12. Silver Random
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    Silver Random Senior Member

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    Yeah as an author i personally dont like to try and know everything about characters i invent. The details about their past i concern myself with are the ones that are important to the story and ones that are extremely important to their personality - like if someone had suffered horrifically in their past it wouldn't be realistic to have them constantly upbeat.

    And as for how they react to situations, i prefer to just write it and have them respond in whatever way feels right. I wouldnt presume to know, at least for most characters, exactly how they would react to a given situation until i sit down and write it. And if the plot necessitates that they do something, then i will force situations on them until it feels right that they will do it, rather than have them do something unrealistic.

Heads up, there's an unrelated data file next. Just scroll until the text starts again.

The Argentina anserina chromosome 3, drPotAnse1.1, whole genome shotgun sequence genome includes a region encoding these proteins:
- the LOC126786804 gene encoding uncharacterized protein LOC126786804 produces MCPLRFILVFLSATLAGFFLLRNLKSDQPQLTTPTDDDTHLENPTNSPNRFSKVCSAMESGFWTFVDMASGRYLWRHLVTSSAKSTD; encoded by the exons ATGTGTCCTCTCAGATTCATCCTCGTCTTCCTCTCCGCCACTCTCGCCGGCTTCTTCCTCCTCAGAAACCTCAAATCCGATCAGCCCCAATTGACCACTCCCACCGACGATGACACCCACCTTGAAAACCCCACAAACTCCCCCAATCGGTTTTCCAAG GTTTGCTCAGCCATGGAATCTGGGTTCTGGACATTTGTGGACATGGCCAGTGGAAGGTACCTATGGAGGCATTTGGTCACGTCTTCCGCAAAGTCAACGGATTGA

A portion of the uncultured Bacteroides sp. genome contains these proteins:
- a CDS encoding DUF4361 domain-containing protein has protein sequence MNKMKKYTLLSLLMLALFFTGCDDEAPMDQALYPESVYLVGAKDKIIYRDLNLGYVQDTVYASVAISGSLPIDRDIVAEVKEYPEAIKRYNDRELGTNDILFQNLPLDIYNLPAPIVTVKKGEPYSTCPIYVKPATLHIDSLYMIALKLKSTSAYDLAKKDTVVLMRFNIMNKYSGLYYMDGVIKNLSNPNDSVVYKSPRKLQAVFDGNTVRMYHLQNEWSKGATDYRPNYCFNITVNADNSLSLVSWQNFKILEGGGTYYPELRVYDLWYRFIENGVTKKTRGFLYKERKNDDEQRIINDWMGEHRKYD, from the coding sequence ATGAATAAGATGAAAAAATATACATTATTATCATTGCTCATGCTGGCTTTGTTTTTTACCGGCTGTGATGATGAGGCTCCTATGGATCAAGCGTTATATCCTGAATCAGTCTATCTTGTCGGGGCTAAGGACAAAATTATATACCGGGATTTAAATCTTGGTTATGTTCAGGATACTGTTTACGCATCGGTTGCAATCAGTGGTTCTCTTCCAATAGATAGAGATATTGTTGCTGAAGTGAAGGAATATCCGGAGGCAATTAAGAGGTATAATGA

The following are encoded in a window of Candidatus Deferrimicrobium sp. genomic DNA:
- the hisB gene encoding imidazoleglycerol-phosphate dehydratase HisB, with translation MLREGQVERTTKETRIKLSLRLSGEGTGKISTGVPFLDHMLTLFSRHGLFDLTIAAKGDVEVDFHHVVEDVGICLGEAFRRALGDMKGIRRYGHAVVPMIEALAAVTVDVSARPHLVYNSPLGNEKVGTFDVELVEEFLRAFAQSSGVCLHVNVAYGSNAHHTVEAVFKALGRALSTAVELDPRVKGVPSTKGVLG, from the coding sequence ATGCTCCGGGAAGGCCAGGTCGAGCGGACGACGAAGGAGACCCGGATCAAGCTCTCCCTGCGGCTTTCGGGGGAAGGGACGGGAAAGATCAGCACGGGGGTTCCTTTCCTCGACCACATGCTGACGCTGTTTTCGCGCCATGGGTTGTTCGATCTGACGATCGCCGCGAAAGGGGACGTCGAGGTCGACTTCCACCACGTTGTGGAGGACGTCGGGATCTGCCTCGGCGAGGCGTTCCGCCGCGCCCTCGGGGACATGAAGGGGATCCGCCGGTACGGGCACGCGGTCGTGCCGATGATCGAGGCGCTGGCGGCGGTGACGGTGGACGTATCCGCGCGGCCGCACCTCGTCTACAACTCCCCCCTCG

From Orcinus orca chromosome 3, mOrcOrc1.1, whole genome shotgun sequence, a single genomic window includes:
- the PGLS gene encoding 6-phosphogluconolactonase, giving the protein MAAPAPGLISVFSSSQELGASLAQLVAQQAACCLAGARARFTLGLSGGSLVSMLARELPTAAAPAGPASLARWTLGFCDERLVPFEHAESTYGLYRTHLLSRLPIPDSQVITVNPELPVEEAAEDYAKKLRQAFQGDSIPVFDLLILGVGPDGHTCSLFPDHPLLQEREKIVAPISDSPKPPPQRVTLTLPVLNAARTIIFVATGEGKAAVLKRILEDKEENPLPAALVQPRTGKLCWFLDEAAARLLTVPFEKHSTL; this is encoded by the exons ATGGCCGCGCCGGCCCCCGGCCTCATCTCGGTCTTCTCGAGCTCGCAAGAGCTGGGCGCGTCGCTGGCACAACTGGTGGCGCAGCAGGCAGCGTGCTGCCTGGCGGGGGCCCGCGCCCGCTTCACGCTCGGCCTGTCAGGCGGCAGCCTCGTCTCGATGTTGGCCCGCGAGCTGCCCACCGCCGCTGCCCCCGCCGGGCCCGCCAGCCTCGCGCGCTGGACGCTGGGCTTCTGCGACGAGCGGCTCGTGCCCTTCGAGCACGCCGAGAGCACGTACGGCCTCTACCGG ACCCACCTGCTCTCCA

In the thing i am working on right now (a fantasy novel), i know my main character in more detail than i normally would, and that is only because if i finish it and continue into a series (and i know realistically what the chances of that are lol...), the 5th out of 6 would be about his life before the events of the others. And even what i know still leaves a great deal unknown, as i have many years in there for him to be travelling a large part of the world and doing whatever he wants.
     
  13. tehuti88
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    tehuti88 Contributing Member

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    I know enough about my characters that my posts would go on and on probably longer than the initial post, so that's why I won't get into it, because I know nobody would read any of it. :D